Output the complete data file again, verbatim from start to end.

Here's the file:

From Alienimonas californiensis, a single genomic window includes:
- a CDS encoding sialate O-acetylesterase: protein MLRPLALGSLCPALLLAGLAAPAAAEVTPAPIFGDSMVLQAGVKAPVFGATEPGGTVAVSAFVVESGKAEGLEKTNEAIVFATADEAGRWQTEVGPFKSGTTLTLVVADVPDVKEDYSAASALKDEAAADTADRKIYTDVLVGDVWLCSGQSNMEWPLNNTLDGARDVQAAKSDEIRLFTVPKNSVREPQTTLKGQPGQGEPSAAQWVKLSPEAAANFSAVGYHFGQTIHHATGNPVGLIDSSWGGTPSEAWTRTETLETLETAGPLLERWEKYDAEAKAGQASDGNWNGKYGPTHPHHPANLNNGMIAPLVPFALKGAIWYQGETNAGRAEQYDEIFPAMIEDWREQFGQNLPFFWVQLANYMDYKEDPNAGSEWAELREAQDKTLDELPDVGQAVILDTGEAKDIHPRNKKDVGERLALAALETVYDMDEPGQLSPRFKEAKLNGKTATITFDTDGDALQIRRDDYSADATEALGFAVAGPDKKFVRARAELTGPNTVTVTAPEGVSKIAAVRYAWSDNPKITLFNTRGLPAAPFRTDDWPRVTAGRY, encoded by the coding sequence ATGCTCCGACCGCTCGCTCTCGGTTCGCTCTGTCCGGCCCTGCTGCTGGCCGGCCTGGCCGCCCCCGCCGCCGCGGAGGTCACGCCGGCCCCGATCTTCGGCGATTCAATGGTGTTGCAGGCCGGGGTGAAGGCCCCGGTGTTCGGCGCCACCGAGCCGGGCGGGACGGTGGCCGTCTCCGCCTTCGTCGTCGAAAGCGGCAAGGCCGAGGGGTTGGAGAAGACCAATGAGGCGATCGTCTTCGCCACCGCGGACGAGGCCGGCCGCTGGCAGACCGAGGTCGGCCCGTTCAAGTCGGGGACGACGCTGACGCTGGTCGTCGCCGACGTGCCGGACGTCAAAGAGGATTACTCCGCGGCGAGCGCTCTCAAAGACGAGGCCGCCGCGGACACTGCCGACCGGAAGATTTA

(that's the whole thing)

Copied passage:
From Alienimonas californiensis, a single genomic window includes:
- a CDS encoding sialate O-acetylesterase: protein MLRPLALGSLCPALLLAGLAAPAAAEVTPAPIFGDSMVLQAGVKAPVFGATEPGGTVAVSAFVVESGKAEGLEKTNEAIVFATADEAGRWQTEVGPFKSGTTLTLVVADVPDVKEDYSAASALKDEAAADTADRKIYTDVLVGDVWLCSGQSNMEWPLNNTLDGARDVQAAKSDEIRLFTVPKNSVREPQTTLKGQPGQGEPSAAQWVKLSPEAAANFSAVGYHFGQTIHHATGNPVGLIDSSWGGTPSEAWTRTETLETLETAGPLLERWEKYDAEAKAGQASDGNWNGKYGPTHPHHPANLNNGMIAPLVPFALKGAIWYQGETNAGRAEQYDEIFPAMIEDWREQFGQNLPFFWVQLANYMDYKEDPNAGSEWAELREAQDKTLDELPDVGQAVILDTGEAKDIHPRNKKDVGERLALAALETVYDMDEPGQLSPRFKEAKLNGKTATITFDTDGDALQIRRDDYSADATEALGFAVAGPDKKFVRARAELTGPNTVTVTAPEGVSKIAAVRYAWSDNPKITLFNTRGLPAAPFRTDDWPRVTAGRY, encoded by the coding sequence ATGCTCCGACCGCTCGCTCTCGGTTCGCTCTGTCCGGCCCTGCTGCTGGCCGGCCTGGCCGCCCCCGCCGCCGCGGAGGTCACGCCGGCCCCGATCTTCGGCGATTCAATGGTGTTGCAGGCCGGGGTGAAGGCCCCGGTGTTCGGCGCCACCGAGCCGGGCGGGACGGTGGCCGTCTCCGCCTTCGTCGTCGAAAGCGGCAAGGCCGAGGGGTTGGAGAAGACCAATGAGGCGATCGTCTTCGCCACCGCGGACGAGGCCGGCCGCTGGCAGACCGAGGTCGGCCCGTTCAAGTCGGGGACGACGCTGACGCTGGTCGTCGCCGACGTGCCGGACGTCAAAGAGGATTACTCCGCGGCGAGCGCTCTCAAAGACGAGGCCGCCGCGGACACTGCCGACCGGAAGATTTA